Internal audit key in gauging Affordable Care Act risks

Dec 02, 2013
<p>The new law will compel internal audit departments to become more integral to helping companies prepare for new business risks</p>

With the regulatory requirements of the US Affordable Care Act taking effect, health care will likely be an area of increased focus for all companies’ internal audit departments in the coming year.

As awareness of multiple business risks confronting companies expands, there is a growing trend toward internal auditors directing their attention to areas beyond financial controls, according to results of the latest Pulse of the Profession survey by the Institute of Internal Auditors’ Audit Executive Center.

‘Any time you have a new major piece of legislation that translates into new regulatory requirements, that’s an opportunity for internal audit,’ says Richard Chambers, president and CEO of the Institute. ‘We see it as an opportunity for internal audit to get in and help assess overall adequacy of the way risks are assessed around this, the way controls are designed and implemented and overall compliance efforts within the company around conformity with the ACA.’

Chambers says the legislation is challenging internal audit to become a visionary, proactive function of an organization.

The IIA’s report, ‘Defining our role in a changing landscape,’ notes a potential expectation gap concerning internal audit's ability to help companies understand the risks associated with implementation of the Affordable Care Act and how prepared their organization is to minimize those risks. Twenty-two percent of respondents said they’re unsure whether the 2014 requirements of the law will affect their organization and 18 percent are uncertain of the impact on their internal audit department. Among those who note the Act would apply to their organization, 38 percent consider themselves not very knowledgeable of the Act.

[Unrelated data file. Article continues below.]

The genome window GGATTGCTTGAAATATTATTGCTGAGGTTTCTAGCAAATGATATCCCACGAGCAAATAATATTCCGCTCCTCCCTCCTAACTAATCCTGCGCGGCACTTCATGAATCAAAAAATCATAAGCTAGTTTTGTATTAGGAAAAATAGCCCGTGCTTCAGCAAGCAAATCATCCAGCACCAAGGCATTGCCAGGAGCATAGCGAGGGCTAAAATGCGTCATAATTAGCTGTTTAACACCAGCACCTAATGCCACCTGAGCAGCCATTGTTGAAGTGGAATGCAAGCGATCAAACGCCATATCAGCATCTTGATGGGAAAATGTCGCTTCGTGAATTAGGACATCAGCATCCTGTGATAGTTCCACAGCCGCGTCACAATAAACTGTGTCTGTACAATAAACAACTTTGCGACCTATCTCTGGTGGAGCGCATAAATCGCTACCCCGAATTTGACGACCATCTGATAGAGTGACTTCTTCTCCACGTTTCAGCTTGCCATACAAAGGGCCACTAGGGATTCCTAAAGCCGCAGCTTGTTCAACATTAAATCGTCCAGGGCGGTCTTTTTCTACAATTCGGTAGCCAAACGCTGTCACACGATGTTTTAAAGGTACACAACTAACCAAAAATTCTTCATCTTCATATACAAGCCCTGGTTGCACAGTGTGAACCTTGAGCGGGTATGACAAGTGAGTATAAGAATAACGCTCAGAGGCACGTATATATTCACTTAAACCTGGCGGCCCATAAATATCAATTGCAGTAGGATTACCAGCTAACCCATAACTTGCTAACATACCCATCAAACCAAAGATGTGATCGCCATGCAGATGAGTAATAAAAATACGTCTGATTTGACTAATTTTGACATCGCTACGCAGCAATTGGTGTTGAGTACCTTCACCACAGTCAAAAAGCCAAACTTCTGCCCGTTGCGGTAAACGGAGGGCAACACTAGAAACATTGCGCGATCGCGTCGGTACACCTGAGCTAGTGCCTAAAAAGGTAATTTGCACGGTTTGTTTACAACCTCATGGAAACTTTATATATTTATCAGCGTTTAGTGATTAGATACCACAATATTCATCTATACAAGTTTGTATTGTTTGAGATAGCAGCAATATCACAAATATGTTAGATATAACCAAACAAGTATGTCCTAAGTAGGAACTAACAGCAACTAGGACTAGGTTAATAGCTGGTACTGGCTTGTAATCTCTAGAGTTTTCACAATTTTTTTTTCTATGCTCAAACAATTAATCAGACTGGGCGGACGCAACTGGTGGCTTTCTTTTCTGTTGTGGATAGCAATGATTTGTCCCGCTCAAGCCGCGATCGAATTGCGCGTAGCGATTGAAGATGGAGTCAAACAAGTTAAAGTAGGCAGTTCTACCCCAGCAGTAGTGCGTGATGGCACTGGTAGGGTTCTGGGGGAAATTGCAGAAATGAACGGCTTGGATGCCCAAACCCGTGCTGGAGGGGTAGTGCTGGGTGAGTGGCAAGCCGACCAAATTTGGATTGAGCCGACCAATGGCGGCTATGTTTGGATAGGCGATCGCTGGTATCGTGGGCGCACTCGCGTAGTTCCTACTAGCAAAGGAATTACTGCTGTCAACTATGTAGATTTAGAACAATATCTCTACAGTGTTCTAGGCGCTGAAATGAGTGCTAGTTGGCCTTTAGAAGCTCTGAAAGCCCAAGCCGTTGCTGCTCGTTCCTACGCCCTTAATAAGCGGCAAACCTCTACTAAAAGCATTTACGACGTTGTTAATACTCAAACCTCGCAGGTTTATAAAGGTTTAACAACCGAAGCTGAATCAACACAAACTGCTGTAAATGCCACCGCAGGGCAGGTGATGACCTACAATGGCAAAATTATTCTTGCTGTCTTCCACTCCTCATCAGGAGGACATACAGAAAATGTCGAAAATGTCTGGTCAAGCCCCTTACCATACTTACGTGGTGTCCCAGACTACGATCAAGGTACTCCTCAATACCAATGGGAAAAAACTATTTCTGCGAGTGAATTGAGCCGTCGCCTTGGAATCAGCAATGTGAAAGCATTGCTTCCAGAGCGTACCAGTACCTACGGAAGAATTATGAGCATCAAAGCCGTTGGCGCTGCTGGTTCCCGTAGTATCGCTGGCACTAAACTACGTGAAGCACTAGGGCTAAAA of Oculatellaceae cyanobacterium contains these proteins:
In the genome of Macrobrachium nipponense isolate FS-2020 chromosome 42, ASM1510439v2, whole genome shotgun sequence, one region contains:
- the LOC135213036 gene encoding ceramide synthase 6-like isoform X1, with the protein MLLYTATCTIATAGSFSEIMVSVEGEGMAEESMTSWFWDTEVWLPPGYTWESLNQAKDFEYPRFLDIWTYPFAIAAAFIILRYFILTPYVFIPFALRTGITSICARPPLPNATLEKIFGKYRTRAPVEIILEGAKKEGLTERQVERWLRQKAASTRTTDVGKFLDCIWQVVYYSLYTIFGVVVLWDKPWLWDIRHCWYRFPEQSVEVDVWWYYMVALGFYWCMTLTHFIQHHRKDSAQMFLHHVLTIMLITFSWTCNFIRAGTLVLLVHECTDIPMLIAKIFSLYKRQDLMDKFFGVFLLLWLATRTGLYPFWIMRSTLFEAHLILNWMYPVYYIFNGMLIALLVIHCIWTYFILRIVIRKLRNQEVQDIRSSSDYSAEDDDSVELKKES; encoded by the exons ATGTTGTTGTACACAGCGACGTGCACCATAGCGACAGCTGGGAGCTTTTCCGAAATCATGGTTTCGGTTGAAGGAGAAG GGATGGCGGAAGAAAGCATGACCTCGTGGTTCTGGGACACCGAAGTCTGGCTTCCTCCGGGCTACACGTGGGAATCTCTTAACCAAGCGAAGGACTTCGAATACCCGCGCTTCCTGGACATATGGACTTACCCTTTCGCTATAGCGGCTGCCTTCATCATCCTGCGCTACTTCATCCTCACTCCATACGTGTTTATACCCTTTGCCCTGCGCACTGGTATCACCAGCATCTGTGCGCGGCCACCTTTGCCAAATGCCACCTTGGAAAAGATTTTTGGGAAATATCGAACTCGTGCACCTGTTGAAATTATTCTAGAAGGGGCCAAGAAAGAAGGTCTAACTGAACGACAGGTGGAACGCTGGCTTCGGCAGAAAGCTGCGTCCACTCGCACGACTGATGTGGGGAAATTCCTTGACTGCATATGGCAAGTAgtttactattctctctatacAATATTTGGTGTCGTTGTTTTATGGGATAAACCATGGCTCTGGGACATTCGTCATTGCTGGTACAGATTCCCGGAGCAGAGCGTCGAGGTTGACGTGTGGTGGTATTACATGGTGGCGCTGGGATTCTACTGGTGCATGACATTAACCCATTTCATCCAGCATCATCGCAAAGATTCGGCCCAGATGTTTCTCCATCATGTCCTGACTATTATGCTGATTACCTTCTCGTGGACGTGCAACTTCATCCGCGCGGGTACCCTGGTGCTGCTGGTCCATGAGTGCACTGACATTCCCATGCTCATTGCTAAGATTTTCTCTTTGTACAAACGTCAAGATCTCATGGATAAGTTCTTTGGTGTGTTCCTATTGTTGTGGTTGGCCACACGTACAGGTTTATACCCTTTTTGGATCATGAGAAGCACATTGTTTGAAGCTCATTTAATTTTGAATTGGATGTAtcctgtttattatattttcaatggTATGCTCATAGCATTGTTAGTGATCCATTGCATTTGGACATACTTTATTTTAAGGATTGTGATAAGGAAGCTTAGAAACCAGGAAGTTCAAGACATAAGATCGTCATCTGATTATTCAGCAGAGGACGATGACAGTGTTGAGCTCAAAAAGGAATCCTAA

Among those to whom the law applies, 17 percent said that their organization will probably minimize its risks by reducing or dropping health care benefits over the next one to three years. 

Operational audits account for the most prevalent kind of audit coverage for 2014 (27 percent), with compliance audits the second most likely (15 percent) to be seen, according to survey respondents. General financial, Sarbanes-Oxley and information technology audits each represent 11 percent of audit coverage. The survey results also show that compliance is among the top five risks for both the audit committee and the C-suite.

Respondents in general said they feel much better prepared for implementation of the COSO 2013 Internal Control Framework in the coming year. The revised guidelines by the Committee of Sponsoring Organizations of the Treadway Commission take into consideration the many changes in business and technology over the past 20 years and are expected to help companies establish more effective internal controls at lower costs.

The 17 principles in the updated framework place greater emphasis on individual competence and holding individuals accountable for their role in accomplishing the goals of internal controls. One key change recognizes the unique nature of fraud and says it must be gauged as part of internal controls and included in compliance and operations risk assessments in addition to assessments of financial statements.        

Resource levels for internal audit in 2014 are stabilizing near pre-recession levels, the report said. Budgets are expected to increase for 36 percent of respondents, while 54 percent of those polled expect their stated budgets to remain stable next year. Staff increases are projected by 25 percent of survey participants, with another 72 percent expecting staff levels to remain the same, and just 4 percent anticipating them to drop next year. That’s a more optimistic outlook than the forecast for this year, the report said.

‘The traditional view of internal audit as bean counters has been far eclipsed by the kind of risks it is being asked to look at,’ says Chambers. ‘Strategic and business risks are most important. No one is advocating internal audit should be second guessing strategic risks that a company is taking on, but should provide assurance that management itself has assessed these risks, communicated to the board and has a plan to manage these risks.’

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